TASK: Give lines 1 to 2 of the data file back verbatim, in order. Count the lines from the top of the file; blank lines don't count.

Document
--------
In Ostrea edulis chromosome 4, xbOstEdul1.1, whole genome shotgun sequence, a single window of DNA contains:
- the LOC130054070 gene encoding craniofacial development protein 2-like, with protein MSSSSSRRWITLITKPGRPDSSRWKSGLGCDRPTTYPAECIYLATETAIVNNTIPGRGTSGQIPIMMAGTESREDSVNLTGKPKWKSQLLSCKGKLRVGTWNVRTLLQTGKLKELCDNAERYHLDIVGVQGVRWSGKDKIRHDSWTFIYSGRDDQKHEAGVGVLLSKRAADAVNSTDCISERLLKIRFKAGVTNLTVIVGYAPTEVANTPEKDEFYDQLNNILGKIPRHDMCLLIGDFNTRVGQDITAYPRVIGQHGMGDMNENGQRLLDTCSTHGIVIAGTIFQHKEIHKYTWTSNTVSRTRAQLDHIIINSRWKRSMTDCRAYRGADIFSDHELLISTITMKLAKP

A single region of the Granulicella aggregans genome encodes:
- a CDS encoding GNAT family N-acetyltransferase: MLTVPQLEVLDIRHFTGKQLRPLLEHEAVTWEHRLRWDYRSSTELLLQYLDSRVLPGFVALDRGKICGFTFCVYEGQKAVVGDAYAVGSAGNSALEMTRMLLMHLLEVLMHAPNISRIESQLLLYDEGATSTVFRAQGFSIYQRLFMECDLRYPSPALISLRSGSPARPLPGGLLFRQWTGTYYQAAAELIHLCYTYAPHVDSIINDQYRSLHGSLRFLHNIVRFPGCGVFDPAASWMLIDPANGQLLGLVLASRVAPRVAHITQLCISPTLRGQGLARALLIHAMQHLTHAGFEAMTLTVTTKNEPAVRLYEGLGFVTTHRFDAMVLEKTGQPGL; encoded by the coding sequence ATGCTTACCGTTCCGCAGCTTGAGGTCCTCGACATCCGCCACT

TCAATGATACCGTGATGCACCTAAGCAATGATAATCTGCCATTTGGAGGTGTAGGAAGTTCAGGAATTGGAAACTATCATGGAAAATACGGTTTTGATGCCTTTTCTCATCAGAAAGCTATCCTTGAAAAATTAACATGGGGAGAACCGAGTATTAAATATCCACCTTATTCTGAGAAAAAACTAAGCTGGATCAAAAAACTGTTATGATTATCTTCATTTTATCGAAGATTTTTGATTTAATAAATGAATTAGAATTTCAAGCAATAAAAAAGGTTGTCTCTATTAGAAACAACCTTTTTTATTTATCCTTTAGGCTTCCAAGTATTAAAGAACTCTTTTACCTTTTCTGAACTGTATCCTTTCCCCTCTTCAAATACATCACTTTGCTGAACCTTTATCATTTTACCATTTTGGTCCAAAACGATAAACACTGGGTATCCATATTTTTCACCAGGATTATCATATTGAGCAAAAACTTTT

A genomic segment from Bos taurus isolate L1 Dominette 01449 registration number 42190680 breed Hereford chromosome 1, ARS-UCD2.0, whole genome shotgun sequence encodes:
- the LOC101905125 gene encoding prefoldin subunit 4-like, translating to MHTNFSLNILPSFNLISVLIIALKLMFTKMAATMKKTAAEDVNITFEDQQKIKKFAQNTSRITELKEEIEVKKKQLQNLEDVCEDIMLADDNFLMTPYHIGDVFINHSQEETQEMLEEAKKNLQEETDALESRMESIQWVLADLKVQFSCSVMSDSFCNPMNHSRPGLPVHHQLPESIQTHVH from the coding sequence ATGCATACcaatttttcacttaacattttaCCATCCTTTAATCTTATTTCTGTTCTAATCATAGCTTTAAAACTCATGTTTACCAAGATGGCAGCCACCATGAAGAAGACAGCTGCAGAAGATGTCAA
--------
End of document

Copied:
In Ostrea edulis chromosome 4, xbOstEdul1.1, whole genome shotgun sequence, a single window of DNA contains:
- the LOC130054070 gene encoding craniofacial development protein 2-like, with protein MSSSSSRRWITLITKPGRPDSSRWKSGLGCDRPTTYPAECIYLATETAIVNNTIPGRGTSGQIPIMMAGTESREDSVNLTGKPKWKSQLLSCKGKLRVGTWNVRTLLQTGKLKELCDNAERYHLDIVGVQGVRWSGKDKIRHDSWTFIYSGRDDQKHEAGVGVLLSKRAADAVNSTDCISERLLKIRFKAGVTNLTVIVGYAPTEVANTPEKDEFYDQLNNILGKIPRHDMCLLIGDFNTRVGQDITAYPRVIGQHGMGDMNENGQRLLDTCSTHGIVIAGTIFQHKEIHKYTWTSNTVSRTRAQLDHIIINSRWKRSMTDCRAYRGADIFSDHELLISTITMKLAKP